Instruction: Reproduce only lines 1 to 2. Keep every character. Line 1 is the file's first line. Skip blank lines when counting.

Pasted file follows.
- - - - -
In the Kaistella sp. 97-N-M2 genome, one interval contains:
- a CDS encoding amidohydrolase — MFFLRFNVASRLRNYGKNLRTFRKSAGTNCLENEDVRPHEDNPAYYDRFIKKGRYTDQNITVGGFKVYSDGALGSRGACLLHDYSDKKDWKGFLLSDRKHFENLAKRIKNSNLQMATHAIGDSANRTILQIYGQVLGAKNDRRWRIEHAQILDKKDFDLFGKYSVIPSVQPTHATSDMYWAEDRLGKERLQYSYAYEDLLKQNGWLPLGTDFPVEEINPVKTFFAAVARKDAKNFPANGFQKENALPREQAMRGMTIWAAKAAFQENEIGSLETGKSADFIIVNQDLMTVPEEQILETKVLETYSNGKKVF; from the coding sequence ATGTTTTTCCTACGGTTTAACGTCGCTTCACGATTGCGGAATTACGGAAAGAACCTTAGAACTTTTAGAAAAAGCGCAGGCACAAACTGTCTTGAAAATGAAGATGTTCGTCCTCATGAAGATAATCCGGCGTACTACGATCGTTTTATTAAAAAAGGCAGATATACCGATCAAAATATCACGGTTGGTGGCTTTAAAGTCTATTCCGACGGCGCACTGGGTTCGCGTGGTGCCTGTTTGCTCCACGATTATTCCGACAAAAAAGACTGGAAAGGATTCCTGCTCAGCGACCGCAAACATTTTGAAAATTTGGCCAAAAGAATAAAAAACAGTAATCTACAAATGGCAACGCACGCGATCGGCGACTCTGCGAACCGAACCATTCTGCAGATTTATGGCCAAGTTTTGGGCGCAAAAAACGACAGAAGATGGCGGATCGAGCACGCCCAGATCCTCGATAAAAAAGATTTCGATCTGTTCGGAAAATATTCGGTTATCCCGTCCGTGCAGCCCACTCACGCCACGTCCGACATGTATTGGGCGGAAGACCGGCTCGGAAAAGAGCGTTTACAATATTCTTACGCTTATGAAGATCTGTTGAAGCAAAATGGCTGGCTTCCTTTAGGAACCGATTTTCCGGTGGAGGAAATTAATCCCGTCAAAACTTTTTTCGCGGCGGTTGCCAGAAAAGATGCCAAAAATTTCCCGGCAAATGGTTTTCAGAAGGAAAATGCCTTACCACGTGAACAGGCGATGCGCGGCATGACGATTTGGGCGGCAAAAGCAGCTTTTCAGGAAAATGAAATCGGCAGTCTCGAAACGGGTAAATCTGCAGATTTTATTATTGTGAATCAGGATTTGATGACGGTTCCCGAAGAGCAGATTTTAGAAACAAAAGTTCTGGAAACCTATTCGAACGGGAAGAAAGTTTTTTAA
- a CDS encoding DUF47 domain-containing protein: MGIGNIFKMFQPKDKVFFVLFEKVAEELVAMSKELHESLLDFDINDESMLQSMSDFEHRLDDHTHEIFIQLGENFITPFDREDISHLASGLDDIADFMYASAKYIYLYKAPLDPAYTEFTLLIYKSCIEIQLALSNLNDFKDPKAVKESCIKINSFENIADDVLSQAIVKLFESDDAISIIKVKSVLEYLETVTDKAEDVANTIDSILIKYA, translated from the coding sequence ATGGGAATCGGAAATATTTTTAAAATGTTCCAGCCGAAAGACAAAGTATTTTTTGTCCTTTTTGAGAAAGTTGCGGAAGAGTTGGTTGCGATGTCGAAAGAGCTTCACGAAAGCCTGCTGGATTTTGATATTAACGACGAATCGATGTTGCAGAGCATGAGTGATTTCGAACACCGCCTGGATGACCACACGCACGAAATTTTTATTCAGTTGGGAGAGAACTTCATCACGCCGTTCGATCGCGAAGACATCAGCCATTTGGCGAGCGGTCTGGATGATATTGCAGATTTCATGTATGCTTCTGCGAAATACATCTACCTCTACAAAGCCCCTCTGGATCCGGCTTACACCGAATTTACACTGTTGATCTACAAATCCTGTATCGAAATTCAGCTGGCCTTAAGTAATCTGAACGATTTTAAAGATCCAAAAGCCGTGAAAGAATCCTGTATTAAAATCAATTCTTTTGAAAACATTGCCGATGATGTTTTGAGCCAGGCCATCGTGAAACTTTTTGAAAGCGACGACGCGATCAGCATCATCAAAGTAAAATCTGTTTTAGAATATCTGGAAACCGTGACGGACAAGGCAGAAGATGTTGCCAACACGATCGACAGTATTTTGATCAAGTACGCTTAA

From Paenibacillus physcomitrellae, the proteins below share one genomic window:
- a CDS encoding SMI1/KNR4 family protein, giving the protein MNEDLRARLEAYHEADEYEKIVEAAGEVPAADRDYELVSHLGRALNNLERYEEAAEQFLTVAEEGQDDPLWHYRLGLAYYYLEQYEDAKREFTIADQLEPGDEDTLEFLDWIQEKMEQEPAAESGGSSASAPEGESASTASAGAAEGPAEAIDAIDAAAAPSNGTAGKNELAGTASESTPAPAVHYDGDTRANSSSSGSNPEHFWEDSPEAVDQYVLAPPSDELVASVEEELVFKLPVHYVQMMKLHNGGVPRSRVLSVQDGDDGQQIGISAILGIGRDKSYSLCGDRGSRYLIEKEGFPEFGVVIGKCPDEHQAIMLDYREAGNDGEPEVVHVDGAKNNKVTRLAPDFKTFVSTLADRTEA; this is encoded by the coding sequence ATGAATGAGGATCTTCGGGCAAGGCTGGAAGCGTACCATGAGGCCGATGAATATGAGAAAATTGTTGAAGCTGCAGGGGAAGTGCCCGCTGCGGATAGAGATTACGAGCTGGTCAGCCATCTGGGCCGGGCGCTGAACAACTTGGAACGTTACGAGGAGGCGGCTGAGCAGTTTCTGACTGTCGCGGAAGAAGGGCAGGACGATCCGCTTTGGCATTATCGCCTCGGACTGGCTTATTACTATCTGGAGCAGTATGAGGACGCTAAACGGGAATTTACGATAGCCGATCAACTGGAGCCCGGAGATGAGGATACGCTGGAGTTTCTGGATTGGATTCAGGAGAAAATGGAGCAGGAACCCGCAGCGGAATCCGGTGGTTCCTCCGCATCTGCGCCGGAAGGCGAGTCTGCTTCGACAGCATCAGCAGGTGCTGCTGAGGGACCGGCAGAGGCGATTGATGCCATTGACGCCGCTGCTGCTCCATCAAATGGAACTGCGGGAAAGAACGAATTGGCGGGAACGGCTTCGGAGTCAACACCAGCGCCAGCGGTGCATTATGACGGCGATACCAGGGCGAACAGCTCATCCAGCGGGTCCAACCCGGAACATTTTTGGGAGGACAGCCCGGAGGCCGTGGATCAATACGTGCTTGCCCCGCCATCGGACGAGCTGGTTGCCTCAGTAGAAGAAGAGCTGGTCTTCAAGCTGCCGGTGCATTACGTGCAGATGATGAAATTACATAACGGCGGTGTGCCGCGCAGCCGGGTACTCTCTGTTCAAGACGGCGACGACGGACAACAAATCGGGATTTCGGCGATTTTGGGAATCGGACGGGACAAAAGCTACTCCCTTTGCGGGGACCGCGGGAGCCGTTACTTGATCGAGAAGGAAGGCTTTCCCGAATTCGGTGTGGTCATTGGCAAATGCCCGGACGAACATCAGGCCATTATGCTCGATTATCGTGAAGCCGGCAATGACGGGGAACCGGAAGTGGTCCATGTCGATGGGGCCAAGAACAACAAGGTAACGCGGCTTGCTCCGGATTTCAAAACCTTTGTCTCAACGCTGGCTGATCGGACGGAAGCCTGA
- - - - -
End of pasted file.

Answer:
In the Kaistella sp. 97-N-M2 genome, one interval contains:
- a CDS encoding amidohydrolase — MFFLRFNVASRLRNYGKNLRTFRKSAGTNCLENEDVRPHEDNPAYYDRFIKKGRYTDQNITVGGFKVYSDGALGSRGACLLHDYSDKKDWKGFLLSDRKHFENLAKRIKNSNLQMATHAIGDSANRTILQIYGQVLGAKNDRRWRIEHAQILDKKDFDLFGKYSVIPSVQPTHATSDMYWAEDRLGKERLQYSYAYEDLLKQNGWLPLGTDFPVEEINPVKTFFAAVARKDAKNFPANGFQKENALPREQAMRGMTIWAAKAAFQENEIGSLETGKSADFIIVNQDLMTVPEEQILETKVLETYSNGKKVF; from the coding sequence ATGTTTTTCCTACGGTTTAACGTCGCTTCACGATTGCGGAATTACGGAAAGAACCTTAGAACTTTTAGAAAAAGCGCAGGCACAAACTGTCTTGAAAATGAAGATGTTCGTCCTCATGAAGATAATCCGGCGTACTACGATCGTTTTATTAAAAAAGGCAGATATACCGATCAAAATATCACGGTTGGTGGCTTTAAAGTCTATTCCGACGGCGCACTGGGTTCGCGTGGTGCCTGTTTGCTCCACGATTATTCCGACAAAAAAGACTGGAAAGGATTCCTGCTCAGCGACCGCAAACATTTTGAAAATTTGGCCAAAAGAATAAAAAACAGTAATCTACAAATGGCAACGCACGCGATCGGCGACTCTGCGAACCGAACCATTCTGCAGATTTATGGCCAAGTTTTGGGCGCAAAAAACGACAGAAGATGGCGGATCGAGCACGCCCAGATCCTCGATAAAAAAGATTTCGATCTGTTCGGAAAATATTCGGTTATCCCGTCCGTGCAGCCCACTCACGCCACGTCCGACATGTATTGGGCGGAAGACCGGCTCGGAAAAGAGCGTTTACAATATTCTTACGCTTATGAAGATCTGTTGAAGCAAAATGGCTGGCTTCCTTTAGGAACCGATTTTCCGGTGGAGGAAATTAATCCCGTCAAAACTTTTTTCGCGGCGGTTGCCAGAAAAGATGCCAAAAATTTCCCGGCAAATGGTTTTCAGAAGGAAAATGCCTTACCACGTGAACAGGCGATGCGCGGCATGACGATTTGGGCGGCAAAAGCAGCTTTTCAGGAAAATGAAATCGGCAGTCTCGAAACGGGTAAATCTGCAGATTTTATTATTGTGAATCAGGATTTGATGACGGTTCCCGAAGAGCAGATTTTAGAAACAAAAGTTCTGGAAACCTATTCGAACGGGAAGAAAGTTTTTTAA